Background: Self-efficacy, as the vital determinant of behavior, influencing clinicians' situation awareness, work performance, and medical decision-making, might affect the incidence of anesthesia-related adverse events (ARAEs). This study was employed to evaluate the association between perceived self-efficacy level and ARAEs.
Methods: A cross-sectional study was performed in the form of an online self-completion questionnaire-based survey. Self-efficacy was evaluated via validated 4-point Likert scales. Internal reliability and validity of both scales were also estimated via Cronbach's alpha and validity analysis. According to the total self-efficacy score, respondents were divided into two groups: normal level group and high level group. Propensity score matching and multivariable logistic regression were employed to identify the relationship between self-efficacy level and ARAEs.
Results: The response rate of this study was 34%. Of the 1011 qualified respondents, 38% were women. The mean (SD) age was 35.30 (8.19) years. The Cronbach's alpha of self-efficacy was 0.92. The KMO (KMO and Bartlett's test) value of the scale was 0.92. ARAEs occurred in 178 (33.0%) of normal level self-efficacy group and 118 (25.0%) of high level self-efficacy group. Before adjustment, high level self-efficacy was associated with a decreased incidence of ARAEs (RR [relative risk], 0.76; 95% CI [confidence interval], 0.62-0.92). After adjustment, high level self-efficacy was also associated with a decreased incidence of ARAEs (aRR [adjusted relative risk], 0.63, 95% CI, 0.51-0.77). In multivariable logistic regression, when other covariates including years of experience, drinking, and the hospital ranking were controlled, self-efficacy level (OR [odds ratio], 0.62; 95% CI, 0.46-0.82; P = 0.001) was significantly correlated with ARAEs.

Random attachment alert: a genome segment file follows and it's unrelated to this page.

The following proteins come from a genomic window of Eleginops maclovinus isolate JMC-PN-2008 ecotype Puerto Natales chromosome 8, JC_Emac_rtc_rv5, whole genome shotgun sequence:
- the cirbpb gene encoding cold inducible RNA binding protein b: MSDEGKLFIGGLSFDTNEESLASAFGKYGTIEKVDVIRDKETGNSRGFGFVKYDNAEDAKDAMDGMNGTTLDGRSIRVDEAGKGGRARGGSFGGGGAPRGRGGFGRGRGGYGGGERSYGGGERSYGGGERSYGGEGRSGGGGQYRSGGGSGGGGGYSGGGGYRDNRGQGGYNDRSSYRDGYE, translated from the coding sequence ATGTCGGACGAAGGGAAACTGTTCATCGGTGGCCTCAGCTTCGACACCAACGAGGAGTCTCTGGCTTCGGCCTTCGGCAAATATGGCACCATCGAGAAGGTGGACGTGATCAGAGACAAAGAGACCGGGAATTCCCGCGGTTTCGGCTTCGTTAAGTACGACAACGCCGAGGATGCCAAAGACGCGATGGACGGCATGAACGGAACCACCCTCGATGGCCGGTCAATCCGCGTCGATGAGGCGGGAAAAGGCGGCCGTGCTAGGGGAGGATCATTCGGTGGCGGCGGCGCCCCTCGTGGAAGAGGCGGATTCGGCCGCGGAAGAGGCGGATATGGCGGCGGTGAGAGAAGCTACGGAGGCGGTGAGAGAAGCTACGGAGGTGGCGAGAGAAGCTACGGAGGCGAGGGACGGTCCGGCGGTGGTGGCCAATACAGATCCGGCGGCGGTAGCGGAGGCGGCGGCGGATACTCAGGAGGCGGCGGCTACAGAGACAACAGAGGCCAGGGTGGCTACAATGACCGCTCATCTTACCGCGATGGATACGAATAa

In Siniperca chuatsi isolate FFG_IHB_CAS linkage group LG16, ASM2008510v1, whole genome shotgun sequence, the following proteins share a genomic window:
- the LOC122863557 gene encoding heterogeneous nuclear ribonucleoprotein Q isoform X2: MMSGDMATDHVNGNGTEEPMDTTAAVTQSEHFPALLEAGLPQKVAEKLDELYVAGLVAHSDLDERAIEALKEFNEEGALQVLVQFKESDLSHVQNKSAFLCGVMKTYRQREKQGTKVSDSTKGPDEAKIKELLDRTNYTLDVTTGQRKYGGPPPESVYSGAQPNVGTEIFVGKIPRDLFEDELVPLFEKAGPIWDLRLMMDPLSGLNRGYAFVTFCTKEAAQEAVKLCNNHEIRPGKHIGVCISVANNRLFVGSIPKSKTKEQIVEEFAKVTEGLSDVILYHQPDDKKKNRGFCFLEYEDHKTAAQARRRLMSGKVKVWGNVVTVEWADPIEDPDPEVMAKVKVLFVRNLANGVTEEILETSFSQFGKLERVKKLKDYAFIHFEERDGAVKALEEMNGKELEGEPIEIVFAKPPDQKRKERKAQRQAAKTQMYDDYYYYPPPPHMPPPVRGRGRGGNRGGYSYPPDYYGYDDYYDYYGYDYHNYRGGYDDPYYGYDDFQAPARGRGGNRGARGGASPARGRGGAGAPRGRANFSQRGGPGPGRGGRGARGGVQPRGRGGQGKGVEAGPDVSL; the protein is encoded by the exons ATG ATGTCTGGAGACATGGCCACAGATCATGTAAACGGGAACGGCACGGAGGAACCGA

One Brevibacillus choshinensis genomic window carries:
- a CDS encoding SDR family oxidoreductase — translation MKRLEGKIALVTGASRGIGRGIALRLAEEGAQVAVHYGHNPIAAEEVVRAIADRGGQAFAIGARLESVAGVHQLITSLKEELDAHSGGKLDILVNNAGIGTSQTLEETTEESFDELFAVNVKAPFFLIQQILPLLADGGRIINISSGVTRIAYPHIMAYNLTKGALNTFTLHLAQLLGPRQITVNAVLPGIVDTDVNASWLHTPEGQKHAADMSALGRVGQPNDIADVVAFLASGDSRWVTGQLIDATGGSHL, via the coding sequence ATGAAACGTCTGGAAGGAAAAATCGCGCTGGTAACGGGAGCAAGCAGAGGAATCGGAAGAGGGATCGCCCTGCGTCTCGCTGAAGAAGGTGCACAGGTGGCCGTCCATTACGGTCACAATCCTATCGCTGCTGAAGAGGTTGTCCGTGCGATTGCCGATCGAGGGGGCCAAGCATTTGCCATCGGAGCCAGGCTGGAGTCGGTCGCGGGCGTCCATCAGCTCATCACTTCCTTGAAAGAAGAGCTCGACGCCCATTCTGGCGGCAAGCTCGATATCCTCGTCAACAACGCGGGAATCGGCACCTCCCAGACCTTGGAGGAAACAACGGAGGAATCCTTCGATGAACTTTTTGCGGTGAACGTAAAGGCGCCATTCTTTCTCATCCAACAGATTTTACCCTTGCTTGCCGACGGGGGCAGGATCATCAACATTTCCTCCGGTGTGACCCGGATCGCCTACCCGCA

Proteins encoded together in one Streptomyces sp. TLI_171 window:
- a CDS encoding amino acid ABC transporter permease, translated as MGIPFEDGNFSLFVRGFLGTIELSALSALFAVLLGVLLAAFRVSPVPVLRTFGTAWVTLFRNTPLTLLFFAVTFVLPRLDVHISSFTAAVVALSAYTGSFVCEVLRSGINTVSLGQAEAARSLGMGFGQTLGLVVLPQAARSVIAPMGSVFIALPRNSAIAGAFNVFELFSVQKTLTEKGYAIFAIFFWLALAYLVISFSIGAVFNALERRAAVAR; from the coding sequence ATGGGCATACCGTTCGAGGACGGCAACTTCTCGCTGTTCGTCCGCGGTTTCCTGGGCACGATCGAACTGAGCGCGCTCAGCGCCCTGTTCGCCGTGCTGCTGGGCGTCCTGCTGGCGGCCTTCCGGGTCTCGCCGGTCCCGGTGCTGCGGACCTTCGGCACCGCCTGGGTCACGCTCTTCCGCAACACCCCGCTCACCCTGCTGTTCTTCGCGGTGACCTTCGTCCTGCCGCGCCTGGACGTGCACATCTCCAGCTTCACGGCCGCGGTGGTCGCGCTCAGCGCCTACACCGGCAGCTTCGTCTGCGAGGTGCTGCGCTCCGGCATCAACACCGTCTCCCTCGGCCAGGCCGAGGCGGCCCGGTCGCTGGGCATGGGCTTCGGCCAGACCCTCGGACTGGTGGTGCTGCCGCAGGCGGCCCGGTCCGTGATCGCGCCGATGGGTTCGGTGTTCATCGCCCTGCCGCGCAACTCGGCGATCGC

Conclusions: Our results found a clinically meaningful and statistically significant correlation between self-efficacy and ARAEs. These findings partly support medical educators and governors in enhancing self-efficacy construction in clinical practice and training.
Keywords: Anesthesia; Anesthesia-related adverse events; Anesthesiologist; Self-confidence; Self-efficacy.
© 2022. The Author(s).